This month, Congress announced it would work to reduce the financial strain on commercial fishermen who participated in a federal buyback of permits and fishing boats, mostly draggers, in California back in 2003.
There’s a bill in the House to refinance a buyback loan at a lower rate than the 6.97 percent set by the feds when the buyback was enacted. It also reduces fees collected under the program from a maximum of 5 percent to 3 percent.
It’s welcome news for commercial fishermen—but what good did the original buyback do, if any?
Liz Ryan, a fisheries expert with the National Oceanic and Atmospheric Administration (NOAA), says that the buyback program, aimed at reducing fishing pressure, worked under the principle of the reverse auction.
Fishermen who offered the lowest for-sale price to the government were the first to
have their boats and permits bought out.
Those fishermen got cash in exchange for giving up their boats and permits. The boats were permanently retired from fishing, the permits torn up. The remaining California groundfish fleet was then on hook for a combination loan-grant program that sent $37.5 million via the government loan, and another $10 million in grant money, to fishermen willing to hang up their skins.
“The loan has to be paid back by the industry itself,” says Ryan. Under the program, loan payments are taken directly out of fish sales, and sent to the feds by the buyers. But more than a decade after the buyback, which affected 91 boats and 239 permits, NOAA can’t say whether the program helped save collapsing groundfish stocks in California, which comprise 90 species.
“It was the buyback’s intention that the fisheries recover, but it’s not as if we have the staff,” says Ryan, to monitor the efficacy of the program. “You can’t say that the buyback has helped these fisheries to recover.”
What you can say, adds NOAA spokeswoman Connie Barclay, is that “it’s one of the tools contributing to the ending of overfishing.”
For Bodega Bay fisherman Tony Anello, the buyback program was an example of “closing the gate after the cows have already left.”
Anello supported the move to reduce the number of draggers in the state commercial fleet. It’s a destructive, wasteful way to harvest the ocean’s bounty.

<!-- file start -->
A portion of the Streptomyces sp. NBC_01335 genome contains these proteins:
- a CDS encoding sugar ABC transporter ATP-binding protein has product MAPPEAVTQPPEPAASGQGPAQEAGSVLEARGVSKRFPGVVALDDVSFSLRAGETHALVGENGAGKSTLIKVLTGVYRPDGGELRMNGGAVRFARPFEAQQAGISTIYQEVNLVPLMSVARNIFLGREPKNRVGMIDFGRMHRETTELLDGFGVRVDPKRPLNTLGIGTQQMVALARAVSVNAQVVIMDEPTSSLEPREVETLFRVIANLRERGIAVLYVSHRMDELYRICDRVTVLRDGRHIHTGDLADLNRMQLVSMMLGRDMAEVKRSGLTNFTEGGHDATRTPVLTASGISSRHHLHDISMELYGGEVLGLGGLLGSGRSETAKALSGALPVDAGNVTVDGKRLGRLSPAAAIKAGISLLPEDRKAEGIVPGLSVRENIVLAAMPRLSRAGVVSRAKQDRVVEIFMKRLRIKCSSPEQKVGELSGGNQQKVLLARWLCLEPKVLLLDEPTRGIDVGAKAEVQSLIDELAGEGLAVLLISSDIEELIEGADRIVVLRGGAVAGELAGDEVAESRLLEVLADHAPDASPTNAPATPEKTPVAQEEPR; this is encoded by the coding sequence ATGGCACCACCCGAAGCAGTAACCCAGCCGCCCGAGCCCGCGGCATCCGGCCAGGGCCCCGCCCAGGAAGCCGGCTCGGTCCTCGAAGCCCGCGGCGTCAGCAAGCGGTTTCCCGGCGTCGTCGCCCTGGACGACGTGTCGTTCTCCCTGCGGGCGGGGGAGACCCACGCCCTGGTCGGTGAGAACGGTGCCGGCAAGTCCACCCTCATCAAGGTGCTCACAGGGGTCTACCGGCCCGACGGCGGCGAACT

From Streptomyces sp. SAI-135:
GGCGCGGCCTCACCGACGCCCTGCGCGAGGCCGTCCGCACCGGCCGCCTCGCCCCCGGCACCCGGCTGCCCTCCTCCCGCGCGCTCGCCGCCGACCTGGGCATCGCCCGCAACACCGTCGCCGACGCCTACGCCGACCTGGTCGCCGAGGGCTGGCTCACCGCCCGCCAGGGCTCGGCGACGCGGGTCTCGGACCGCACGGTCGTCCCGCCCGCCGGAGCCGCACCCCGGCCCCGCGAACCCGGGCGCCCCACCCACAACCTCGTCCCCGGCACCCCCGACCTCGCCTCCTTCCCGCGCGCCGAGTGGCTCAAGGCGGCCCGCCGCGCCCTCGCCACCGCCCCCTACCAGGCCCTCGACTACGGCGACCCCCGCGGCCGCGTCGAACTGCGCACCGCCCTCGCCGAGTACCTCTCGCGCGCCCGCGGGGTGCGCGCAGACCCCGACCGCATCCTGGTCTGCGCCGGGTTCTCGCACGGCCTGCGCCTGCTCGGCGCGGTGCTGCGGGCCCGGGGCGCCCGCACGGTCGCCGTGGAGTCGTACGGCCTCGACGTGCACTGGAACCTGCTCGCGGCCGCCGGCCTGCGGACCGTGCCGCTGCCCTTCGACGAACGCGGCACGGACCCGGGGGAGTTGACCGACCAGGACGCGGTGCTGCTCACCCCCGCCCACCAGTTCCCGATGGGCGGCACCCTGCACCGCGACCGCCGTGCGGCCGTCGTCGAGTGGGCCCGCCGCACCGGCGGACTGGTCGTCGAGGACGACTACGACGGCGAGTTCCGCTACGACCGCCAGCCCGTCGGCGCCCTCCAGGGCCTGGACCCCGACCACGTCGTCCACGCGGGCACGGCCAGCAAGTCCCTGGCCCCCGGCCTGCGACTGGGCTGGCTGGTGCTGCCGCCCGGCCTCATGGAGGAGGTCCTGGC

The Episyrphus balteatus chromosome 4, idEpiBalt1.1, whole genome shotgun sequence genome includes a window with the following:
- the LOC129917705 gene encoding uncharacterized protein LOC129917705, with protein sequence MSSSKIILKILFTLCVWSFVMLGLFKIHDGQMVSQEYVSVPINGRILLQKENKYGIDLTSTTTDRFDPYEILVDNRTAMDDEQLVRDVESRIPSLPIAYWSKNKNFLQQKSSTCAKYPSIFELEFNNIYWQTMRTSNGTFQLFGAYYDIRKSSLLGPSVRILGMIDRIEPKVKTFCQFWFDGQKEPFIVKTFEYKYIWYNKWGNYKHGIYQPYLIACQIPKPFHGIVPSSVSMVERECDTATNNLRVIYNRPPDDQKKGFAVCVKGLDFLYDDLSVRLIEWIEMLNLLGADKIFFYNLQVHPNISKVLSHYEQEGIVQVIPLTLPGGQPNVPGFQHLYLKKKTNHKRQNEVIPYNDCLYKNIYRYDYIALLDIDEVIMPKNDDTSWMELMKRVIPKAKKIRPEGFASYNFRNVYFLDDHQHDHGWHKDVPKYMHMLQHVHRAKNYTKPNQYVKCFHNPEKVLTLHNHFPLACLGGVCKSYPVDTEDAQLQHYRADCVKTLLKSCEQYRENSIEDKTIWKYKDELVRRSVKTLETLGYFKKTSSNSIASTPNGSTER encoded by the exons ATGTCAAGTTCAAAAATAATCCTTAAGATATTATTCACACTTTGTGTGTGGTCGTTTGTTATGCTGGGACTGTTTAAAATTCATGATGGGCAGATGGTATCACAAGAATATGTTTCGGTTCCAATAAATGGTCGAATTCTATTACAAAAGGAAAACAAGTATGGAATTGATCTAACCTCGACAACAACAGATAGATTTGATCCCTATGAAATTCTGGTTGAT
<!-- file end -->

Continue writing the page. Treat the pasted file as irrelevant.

Anello and his family run crab boats in Bodega Bay and own the Spud Point Crab Co. He says pressures on Dungeness crab, combined with a very shaky salmon fishery, means uncertainty is still the rule of the day—and fishermen are hitting the crab hard to make ends meet.
Anello has already seen a drop-off in his crab catch this year. His traps are now coming out of the briny with one to four crabs, he says.
“Right now, the crab industry is overcapitalized,” he says. “I’m surprised that the fishery has held up as well as it has.”
And forget the salmon, he says. “If you don’t catch enough crab during the season, you’re going to starve. There aren’t enough salmon.”
Humboldt State University economics professor Dr. Steven Hackett has researched the socioeconomics of fisheries management and asks the question: “How do you sustain fishermen and the industry cluster that surrounds them?”
Bodega Bay has an interlocking economy driven by fish and crabs: there are slip fees, fuel docks, fish processors, marine engine repair shops. The main impediments to sustaining a healthy industry cluster, says Hackett, are a tight regulatory climate factored in with prohibitive costs to enter and maintain a commercial-fishing business.
“We’ve seen years where people really struggle,” he says. “And it doesn’t take too many of those before you have to find another line of work—and that cascades into the industry cluster.”
Note: This article has been updated and corrected to reflect the accurate interest rate currently charged to fishermen, and with additional information about a proposed adjusted fee schedule for participants in the buyback program.